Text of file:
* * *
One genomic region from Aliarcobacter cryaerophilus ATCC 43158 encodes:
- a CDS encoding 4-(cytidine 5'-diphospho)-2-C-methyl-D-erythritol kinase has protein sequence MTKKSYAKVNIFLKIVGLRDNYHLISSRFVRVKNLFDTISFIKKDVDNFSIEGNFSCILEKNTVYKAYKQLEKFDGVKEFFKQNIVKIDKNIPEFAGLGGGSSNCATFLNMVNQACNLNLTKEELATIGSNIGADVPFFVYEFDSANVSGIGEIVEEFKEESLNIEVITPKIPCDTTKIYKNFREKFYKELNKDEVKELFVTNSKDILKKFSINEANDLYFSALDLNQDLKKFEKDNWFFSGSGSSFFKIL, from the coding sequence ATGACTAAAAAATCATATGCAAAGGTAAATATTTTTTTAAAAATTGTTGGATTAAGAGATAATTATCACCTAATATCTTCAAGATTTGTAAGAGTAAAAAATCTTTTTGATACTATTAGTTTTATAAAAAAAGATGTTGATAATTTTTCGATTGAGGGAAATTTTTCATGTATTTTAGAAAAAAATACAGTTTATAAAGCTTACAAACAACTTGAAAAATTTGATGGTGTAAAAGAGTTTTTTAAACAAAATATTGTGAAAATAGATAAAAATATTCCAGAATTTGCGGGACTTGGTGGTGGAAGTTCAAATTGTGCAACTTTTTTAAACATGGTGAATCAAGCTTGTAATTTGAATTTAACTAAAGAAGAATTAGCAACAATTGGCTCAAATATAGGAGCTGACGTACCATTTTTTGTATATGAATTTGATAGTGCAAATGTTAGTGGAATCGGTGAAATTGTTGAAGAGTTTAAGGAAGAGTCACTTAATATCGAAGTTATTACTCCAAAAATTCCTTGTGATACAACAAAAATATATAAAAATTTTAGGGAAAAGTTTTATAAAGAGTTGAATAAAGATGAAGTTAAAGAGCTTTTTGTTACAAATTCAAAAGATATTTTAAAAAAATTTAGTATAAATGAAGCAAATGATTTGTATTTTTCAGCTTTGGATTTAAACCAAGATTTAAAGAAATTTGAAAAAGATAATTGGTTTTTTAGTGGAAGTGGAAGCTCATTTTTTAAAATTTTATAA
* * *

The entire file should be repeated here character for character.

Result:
One genomic region from Aliarcobacter cryaerophilus ATCC 43158 encodes:
- a CDS encoding 4-(cytidine 5'-diphospho)-2-C-methyl-D-erythritol kinase has protein sequence MTKKSYAKVNIFLKIVGLRDNYHLISSRFVRVKNLFDTISFIKKDVDNFSIEGNFSCILEKNTVYKAYKQLEKFDGVKEFFKQNIVKIDKNIPEFAGLGGGSSNCATFLNMVNQACNLNLTKEELATIGSNIGADVPFFVYEFDSANVSGIGEIVEEFKEESLNIEVITPKIPCDTTKIYKNFREKFYKELNKDEVKELFVTNSKDILKKFSINEANDLYFSALDLNQDLKKFEKDNWFFSGSGSSFFKIL, from the coding sequence ATGACTAAAAAATCATATGCAAAGGTAAATATTTTTTTAAAAATTGTTGGATTAAGAGATAATTATCACCTAATATCTTCAAGATTTGTAAGAGTAAAAAATCTTTTTGATACTATTAGTTTTATAAAAAAAGATGTTGATAATTTTTCGATTGAGGGAAATTTTTCATGTATTTTAGAAAAAAATACAGTTTATAAAGCTTACAAACAACTTGAAAAATTTGATGGTGTAAAAGAGTTTTTTAAACAAAATATTGTGAAAATAGATAAAAATATTCCAGAATTTGCGGGACTTGGTGGTGGAAGTTCAAATTGTGCAACTTTTTTAAACATGGTGAATCAAGCTTGTAATTTGAATTTAACTAAAGAAGAATTAGCAACAATTGGCTCAAATATAGGAGCTGACGTACCATTTTTTGTATATGAATTTGATAGTGCAAATGTTAGTGGAATCGGTGAAATTGTTGAAGAGTTTAAGGAAGAGTCACTTAATATCGAAGTTATTACTCCAAAAATTCCTTGTGATACAACAAAAATATATAAAAATTTTAGGGAAAAGTTTTATAAAGAGTTGAATAAAGATGAAGTTAAAGAGCTTTTTGTTACAAATTCAAAAGATATTTTAAAAAAATTTAGTATAAATGAAGCAAATGATTTGTATTTTTCAGCTTTGGATTTAAACCAAGATTTAAAGAAATTTGAAAAAGATAATTGGTTTTTTAGTGGAAGTGGAAGCTCATTTTTTAAAATTTTATAA